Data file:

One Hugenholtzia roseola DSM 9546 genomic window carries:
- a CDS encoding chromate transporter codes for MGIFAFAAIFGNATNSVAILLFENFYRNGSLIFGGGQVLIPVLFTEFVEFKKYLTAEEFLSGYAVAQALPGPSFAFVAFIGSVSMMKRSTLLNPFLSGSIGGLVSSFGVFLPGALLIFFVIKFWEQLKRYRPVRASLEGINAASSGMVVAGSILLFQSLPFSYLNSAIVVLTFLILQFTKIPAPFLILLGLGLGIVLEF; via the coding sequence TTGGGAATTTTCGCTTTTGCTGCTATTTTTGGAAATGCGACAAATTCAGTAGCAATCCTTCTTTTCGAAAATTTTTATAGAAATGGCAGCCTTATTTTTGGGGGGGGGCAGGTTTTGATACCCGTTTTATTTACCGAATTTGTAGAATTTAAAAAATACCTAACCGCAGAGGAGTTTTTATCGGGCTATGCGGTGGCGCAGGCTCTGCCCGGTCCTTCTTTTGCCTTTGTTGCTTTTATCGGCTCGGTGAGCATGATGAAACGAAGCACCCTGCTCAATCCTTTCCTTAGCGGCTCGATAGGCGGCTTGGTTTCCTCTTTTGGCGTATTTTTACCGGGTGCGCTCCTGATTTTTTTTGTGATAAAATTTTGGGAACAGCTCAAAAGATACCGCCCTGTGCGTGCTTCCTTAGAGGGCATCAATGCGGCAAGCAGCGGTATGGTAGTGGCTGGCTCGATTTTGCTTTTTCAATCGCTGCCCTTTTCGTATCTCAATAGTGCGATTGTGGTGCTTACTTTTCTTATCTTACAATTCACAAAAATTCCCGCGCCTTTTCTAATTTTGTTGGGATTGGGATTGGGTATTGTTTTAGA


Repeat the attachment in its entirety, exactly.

One Hugenholtzia roseola DSM 9546 genomic window carries:
- a CDS encoding chromate transporter codes for MGIFAFAAIFGNATNSVAILLFENFYRNGSLIFGGGQVLIPVLFTEFVEFKKYLTAEEFLSGYAVAQALPGPSFAFVAFIGSVSMMKRSTLLNPFLSGSIGGLVSSFGVFLPGALLIFFVIKFWEQLKRYRPVRASLEGINAASSGMVVAGSILLFQSLPFSYLNSAIVVLTFLILQFTKIPAPFLILLGLGLGIVLEF; via the coding sequence TTGGGAATTTTCGCTTTTGCTGCTATTTTTGGAAATGCGACAAATTCAGTAGCAATCCTTCTTTTCGAAAATTTTTATAGAAATGGCAGCCTTATTTTTGGGGGGGGGCAGGTTTTGATACCCGTTTTATTTACCGAATTTGTAGAATTTAAAAAATACCTAACCGCAGAGGAGTTTTTATCGGGCTATGCGGTGGCGCAGGCTCTGCCCGGTCCTTCTTTTGCCTTTGTTGCTTTTATCGGCTCGGTGAGCATGATGAAACGAAGCACCCTGCTCAATCCTTTCCTTAGCGGCTCGATAGGCGGCTTGGTTTCCTCTTTTGGCGTATTTTTACCGGGTGCGCTCCTGATTTTTTTTGTGATAAAATTTTGGGAACAGCTCAAAAGATACCGCCCTGTGCGTGCTTCCTTAGAGGGCATCAATGCGGCAAGCAGCGGTATGGTAGTGGCTGGCTCGATTTTGCTTTTTCAATCGCTGCCCTTTTCGTATCTCAATAGTGCGATTGTGGTGCTTACTTTTCTTATCTTACAATTCACAAAAATTCCCGCGCCTTTTCTAATTTTGTTGGGATTGGGATTGGGTATTGTTTTAGA